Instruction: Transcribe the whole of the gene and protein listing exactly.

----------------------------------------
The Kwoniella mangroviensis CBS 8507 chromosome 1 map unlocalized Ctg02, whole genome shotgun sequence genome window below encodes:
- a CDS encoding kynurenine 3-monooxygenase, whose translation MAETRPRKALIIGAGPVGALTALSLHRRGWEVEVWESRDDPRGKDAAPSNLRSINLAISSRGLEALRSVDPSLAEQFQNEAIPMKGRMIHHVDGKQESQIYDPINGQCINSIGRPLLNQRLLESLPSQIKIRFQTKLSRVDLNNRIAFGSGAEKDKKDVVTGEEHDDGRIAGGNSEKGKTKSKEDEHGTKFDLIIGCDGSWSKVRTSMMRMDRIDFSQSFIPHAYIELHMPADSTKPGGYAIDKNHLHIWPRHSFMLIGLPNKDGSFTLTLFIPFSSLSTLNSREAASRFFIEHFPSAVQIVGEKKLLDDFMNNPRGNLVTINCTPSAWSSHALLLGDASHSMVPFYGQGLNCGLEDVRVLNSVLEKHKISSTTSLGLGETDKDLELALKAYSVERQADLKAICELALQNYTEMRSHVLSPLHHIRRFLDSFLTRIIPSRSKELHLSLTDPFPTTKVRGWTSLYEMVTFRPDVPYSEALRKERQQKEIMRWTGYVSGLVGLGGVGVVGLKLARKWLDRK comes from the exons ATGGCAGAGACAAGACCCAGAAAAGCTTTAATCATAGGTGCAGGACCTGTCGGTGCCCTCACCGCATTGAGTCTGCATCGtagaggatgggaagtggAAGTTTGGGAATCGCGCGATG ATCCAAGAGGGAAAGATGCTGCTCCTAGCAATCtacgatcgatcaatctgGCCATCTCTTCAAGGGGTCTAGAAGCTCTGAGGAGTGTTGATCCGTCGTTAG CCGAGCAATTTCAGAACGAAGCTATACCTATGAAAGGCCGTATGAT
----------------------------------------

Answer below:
The Kwoniella mangroviensis CBS 8507 chromosome 1 map unlocalized Ctg02, whole genome shotgun sequence genome window below encodes:
- a CDS encoding kynurenine 3-monooxygenase, whose translation MAETRPRKALIIGAGPVGALTALSLHRRGWEVEVWESRDDPRGKDAAPSNLRSINLAISSRGLEALRSVDPSLAEQFQNEAIPMKGRMIHHVDGKQESQIYDPINGQCINSIGRPLLNQRLLESLPSQIKIRFQTKLSRVDLNNRIAFGSGAEKDKKDVVTGEEHDDGRIAGGNSEKGKTKSKEDEHGTKFDLIIGCDGSWSKVRTSMMRMDRIDFSQSFIPHAYIELHMPADSTKPGGYAIDKNHLHIWPRHSFMLIGLPNKDGSFTLTLFIPFSSLSTLNSREAASRFFIEHFPSAVQIVGEKKLLDDFMNNPRGNLVTINCTPSAWSSHALLLGDASHSMVPFYGQGLNCGLEDVRVLNSVLEKHKISSTTSLGLGETDKDLELALKAYSVERQADLKAICELALQNYTEMRSHVLSPLHHIRRFLDSFLTRIIPSRSKELHLSLTDPFPTTKVRGWTSLYEMVTFRPDVPYSEALRKERQQKEIMRWTGYVSGLVGLGGVGVVGLKLARKWLDRK comes from the exons ATGGCAGAGACAAGACCCAGAAAAGCTTTAATCATAGGTGCAGGACCTGTCGGTGCCCTCACCGCATTGAGTCTGCATCGtagaggatgggaagtggAAGTTTGGGAATCGCGCGATG ATCCAAGAGGGAAAGATGCTGCTCCTAGCAATCtacgatcgatcaatctgGCCATCTCTTCAAGGGGTCTAGAAGCTCTGAGGAGTGTTGATCCGTCGTTAG CCGAGCAATTTCAGAACGAAGCTATACCTATGAAAGGCCGTATGAT